In an interview with the news organization Vanguardia, Nicolas Rodriguez Bautista, known commonly as “Gabino,” said that the Santos administration, and the “oligarchy” that allegedly supports it, have no interest in peace or social justice.
“The Santos administration, and the oligarchy that it represents, have no interest in achieving real peace. They are selfish, arrogant, warmongers…they want a peace that does not inconvenience them, one that continues to portray them as powerful and omnipotent,” said Bautista in an exclusive interview with Vanguardia.
The guerrilla leader cited the dismissals of two leftist politicians as examples of the “arrogance of the ruling class.” Speaking of the government’s controversial decision to dismiss former Congresswoman, Piedad Cordoba, and the former mayor of Bogota, Gustavo Petro, Bautista said, “they [government] invented charges and violations of the law that they did not commit, only because this regime does not tolerate criticism, nor does it tolerate those who make policy decisions in favor of the majority.”
Despite his criticisms, Bautista said that the ELN remains open to dialogue, until it finds a government that is truly willing to engage in conversation.
Bautista was not willing to comment on whether the ELN had initiated any contact with the Colombian government regarding the potential for peace talks.
The ELN has been seeking an official peace process with the administration of President Juan Manuel Santos since shortly after the government initiated ongoing peace talks with the FARC rebel group last November in Havana.
Since indicating his government’s willingness to begin a formal negotiation, however, President Juan Manuel Santos has yet to make any public efforts toward doing so.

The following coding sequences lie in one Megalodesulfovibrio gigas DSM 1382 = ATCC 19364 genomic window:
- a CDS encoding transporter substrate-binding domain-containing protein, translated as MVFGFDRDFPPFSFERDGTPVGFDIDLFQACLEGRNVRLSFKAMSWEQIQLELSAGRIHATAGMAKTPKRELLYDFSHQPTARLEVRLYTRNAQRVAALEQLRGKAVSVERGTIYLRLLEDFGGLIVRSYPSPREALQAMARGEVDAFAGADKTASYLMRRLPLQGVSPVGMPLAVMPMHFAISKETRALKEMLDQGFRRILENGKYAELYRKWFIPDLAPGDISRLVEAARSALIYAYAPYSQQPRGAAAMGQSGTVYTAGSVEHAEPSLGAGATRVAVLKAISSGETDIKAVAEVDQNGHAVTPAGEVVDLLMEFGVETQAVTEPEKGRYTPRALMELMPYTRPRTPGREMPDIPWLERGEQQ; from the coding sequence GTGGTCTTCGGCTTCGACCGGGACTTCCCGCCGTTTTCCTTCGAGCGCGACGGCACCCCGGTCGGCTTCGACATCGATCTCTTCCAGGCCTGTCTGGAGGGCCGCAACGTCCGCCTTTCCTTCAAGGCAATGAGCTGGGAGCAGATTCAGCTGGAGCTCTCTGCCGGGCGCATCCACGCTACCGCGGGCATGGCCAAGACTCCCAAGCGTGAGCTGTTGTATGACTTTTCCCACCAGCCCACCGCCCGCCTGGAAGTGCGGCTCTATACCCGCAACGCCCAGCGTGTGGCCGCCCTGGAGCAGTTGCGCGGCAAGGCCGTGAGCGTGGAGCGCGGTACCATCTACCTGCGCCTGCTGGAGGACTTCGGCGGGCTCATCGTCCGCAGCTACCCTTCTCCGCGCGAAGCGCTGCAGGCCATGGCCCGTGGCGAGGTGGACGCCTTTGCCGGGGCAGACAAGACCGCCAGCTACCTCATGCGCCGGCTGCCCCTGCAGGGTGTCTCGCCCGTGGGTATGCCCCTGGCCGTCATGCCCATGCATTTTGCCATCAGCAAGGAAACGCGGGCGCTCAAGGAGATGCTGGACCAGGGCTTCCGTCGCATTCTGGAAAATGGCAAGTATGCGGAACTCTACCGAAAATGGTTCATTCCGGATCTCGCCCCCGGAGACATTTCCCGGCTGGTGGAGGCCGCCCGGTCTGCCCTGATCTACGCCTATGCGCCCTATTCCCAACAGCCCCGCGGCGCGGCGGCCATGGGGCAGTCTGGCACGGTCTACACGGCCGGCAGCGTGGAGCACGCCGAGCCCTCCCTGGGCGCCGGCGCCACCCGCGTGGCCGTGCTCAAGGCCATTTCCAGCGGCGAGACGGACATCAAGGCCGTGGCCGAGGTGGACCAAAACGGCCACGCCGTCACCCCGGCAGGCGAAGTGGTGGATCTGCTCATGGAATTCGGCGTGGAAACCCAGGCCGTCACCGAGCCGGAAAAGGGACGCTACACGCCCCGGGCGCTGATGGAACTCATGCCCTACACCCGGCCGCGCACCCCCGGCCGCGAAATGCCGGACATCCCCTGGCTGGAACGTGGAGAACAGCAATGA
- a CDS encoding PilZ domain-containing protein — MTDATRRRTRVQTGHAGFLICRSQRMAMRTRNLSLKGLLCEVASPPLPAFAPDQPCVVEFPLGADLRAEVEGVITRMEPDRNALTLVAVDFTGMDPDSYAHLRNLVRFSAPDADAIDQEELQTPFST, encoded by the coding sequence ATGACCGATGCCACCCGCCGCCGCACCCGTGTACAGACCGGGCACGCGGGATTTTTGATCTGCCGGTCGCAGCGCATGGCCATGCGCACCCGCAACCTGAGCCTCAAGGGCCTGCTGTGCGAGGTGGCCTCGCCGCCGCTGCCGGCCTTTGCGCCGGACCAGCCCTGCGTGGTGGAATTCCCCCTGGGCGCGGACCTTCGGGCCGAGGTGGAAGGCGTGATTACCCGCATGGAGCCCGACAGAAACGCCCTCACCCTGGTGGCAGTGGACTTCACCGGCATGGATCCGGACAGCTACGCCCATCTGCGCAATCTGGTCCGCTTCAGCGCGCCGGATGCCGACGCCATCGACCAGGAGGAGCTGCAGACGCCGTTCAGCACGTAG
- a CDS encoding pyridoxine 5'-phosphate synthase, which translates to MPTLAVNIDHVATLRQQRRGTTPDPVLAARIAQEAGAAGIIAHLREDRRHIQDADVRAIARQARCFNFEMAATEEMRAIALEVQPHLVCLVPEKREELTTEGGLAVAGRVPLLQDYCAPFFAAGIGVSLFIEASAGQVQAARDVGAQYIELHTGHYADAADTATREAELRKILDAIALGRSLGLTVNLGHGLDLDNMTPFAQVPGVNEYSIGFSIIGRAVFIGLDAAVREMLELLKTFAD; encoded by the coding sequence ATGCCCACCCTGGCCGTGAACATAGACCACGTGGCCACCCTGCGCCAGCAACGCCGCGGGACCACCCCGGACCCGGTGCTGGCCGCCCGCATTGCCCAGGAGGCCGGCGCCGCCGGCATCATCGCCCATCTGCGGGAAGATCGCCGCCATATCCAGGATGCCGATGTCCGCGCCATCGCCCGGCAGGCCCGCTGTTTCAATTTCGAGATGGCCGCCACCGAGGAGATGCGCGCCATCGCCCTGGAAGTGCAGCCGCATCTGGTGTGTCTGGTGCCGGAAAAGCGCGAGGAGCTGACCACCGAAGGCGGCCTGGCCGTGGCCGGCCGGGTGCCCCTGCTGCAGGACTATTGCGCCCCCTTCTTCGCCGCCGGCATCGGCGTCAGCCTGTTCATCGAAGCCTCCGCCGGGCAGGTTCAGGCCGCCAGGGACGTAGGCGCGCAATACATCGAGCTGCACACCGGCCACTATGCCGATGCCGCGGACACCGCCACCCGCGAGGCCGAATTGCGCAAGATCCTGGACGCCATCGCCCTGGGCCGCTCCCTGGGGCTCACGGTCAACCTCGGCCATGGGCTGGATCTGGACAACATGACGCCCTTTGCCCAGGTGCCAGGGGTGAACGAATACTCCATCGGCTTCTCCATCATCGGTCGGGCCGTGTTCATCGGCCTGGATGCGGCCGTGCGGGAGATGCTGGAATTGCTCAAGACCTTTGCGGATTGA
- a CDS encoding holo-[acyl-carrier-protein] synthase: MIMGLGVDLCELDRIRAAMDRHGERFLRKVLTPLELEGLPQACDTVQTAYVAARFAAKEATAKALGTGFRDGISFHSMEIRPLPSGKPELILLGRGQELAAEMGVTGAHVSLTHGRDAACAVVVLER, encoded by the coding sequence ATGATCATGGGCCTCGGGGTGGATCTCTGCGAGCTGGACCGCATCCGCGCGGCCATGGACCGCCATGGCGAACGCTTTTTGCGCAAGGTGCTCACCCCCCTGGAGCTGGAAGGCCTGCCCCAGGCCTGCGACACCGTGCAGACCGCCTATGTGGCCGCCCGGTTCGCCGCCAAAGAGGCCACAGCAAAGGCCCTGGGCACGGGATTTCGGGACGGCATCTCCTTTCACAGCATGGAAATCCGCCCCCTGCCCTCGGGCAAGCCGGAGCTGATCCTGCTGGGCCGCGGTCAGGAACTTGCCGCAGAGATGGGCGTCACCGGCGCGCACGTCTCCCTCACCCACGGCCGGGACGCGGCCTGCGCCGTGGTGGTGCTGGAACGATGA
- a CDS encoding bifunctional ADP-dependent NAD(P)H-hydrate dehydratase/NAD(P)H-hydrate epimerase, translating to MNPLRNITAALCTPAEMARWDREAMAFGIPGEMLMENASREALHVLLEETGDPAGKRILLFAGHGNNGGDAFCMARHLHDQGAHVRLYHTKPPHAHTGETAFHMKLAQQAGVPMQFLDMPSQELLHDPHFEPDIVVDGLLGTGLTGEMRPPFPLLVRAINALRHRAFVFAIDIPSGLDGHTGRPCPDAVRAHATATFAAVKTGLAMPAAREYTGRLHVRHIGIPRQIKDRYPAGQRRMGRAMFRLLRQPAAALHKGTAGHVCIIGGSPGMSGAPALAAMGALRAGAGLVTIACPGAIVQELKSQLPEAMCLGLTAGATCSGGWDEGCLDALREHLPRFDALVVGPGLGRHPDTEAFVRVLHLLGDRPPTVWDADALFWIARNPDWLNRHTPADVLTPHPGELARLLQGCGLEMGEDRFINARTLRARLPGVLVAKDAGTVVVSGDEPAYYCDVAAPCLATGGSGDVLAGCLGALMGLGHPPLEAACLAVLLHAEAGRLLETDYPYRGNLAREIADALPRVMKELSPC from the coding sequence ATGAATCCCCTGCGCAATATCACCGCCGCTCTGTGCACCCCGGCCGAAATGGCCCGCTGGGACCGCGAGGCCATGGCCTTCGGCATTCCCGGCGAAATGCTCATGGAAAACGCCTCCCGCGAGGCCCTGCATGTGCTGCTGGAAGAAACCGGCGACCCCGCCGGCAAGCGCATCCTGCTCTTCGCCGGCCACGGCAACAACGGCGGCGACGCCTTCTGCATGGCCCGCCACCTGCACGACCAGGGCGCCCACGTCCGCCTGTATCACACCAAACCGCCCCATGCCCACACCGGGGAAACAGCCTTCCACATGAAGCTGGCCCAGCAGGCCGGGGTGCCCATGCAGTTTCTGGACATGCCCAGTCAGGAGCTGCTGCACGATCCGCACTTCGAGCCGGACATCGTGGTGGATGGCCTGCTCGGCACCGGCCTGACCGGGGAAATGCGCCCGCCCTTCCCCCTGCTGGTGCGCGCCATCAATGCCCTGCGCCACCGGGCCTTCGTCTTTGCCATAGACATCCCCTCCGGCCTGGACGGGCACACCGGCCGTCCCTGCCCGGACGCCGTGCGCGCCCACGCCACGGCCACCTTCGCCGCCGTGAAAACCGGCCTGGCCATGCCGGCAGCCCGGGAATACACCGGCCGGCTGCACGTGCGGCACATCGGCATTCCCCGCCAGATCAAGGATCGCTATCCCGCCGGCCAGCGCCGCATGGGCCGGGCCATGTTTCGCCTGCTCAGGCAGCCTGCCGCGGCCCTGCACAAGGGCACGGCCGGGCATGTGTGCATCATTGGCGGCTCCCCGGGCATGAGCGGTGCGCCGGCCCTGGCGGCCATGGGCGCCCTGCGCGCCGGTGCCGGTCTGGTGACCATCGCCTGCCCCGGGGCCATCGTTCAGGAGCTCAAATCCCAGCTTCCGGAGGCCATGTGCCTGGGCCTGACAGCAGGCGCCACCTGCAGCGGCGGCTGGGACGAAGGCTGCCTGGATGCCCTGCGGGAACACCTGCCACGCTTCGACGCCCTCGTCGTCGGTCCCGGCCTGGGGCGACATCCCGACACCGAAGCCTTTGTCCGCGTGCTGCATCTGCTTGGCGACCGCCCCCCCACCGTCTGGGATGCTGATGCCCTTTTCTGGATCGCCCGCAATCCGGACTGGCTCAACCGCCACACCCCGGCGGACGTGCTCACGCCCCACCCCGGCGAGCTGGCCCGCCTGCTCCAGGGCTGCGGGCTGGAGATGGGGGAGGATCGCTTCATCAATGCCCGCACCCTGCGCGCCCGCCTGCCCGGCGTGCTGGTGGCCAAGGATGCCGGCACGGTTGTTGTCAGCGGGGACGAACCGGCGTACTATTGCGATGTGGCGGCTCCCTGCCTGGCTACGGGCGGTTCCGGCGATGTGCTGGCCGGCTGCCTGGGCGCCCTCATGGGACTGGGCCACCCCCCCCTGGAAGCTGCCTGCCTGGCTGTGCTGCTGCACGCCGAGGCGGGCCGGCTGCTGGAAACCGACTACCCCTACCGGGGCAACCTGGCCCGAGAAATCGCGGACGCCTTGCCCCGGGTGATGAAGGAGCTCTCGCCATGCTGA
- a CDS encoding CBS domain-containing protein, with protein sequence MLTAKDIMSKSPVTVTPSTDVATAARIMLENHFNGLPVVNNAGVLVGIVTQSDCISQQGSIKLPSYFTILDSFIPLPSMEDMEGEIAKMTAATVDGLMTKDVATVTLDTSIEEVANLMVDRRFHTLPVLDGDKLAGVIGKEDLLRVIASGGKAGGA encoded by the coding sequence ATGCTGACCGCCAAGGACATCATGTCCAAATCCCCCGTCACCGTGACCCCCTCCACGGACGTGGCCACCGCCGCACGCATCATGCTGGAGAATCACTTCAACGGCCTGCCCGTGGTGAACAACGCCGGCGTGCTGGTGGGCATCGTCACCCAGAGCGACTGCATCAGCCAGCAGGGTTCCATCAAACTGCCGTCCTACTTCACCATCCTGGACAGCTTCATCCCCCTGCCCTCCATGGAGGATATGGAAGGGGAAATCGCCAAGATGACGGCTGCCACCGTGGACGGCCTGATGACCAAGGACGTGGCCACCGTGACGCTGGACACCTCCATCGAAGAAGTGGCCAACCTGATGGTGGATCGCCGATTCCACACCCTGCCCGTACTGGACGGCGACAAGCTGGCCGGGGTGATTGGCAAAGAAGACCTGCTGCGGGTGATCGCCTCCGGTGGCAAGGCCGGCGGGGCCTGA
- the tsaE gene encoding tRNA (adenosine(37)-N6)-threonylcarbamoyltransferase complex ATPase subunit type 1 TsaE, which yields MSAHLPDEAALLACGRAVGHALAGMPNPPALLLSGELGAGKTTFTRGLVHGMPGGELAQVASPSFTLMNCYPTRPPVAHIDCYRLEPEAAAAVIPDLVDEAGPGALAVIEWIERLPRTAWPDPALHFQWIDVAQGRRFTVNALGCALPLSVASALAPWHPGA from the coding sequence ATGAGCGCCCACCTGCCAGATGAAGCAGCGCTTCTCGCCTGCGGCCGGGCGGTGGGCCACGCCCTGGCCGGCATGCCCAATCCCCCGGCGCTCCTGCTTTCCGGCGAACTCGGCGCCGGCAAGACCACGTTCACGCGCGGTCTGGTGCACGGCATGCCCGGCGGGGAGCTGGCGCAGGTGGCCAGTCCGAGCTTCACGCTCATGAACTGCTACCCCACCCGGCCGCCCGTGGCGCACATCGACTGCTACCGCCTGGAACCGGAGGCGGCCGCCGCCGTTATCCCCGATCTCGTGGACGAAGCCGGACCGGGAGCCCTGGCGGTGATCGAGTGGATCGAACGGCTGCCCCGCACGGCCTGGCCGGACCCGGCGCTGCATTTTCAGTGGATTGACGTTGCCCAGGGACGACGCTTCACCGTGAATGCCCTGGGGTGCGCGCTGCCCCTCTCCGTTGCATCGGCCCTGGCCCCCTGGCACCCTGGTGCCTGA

The ELN, meanwhile, has stepped up pressure on the Colombian government, both in public communications, and in a new wave of high-profile terrorist strikes on the country’s energy infrastructure.
The guerrilla’s recently renewed offensive against Colombia’s energy infrastructure has been interpreted as a strategy to pressure the Colombian government to initiate a formal peace process with the rebels.
In the same interview, Bautista admitted that the ELN included 16 year old fighters in its ranks, justifying their presence by stating, “according to our statutes and regulations, people reach adulthood when they turn 16, once they reach this age men and women may be included in our ranks.” The guerrilla leader also admitted that the ELN is still in possession of hostages, though, “their numbers are much less than we are accused of having.”
Bautista concluded the interview by reiterating the ELN’s alleged desire for peace, “A peace process should lead us to a new system, that is inclusive, tolerant, and pluralist…where conflicts of all types are resolved peacefully, without citizens feeling obligated to take up arms.”
The ELN was originally formed as a Marxist-Leninist/Liberation Theology movement in the 1960s. Today however, the group as currently constituted bears little resemblance to its founding ideology.
Unlike the FARC, the ELN is rooted in oil laborer and student movements, and has a tendency to fight over the country’s energy infrastructure and mining industry.
Peace negotiations in 2002 and 2004 between the rebel group and the administration of Alvaro Uribe failed and military pressure intensified. In response, the ELN allied itself with drug gangs such as the Rastrojos to remain intact.
The ELN, which continues to employ the anti-capitalist rhetoric of its origins as a Catholic-Marxist revolutionary group, has become dependent on the illicit mining and gold trade, running operations throughout the country that exploit Colombia’s rural poor and generate sizable revenue streams for the group’s other activities.
- “Este Gobierno no quiere la paz”: Alias Gabino (Vanguardia)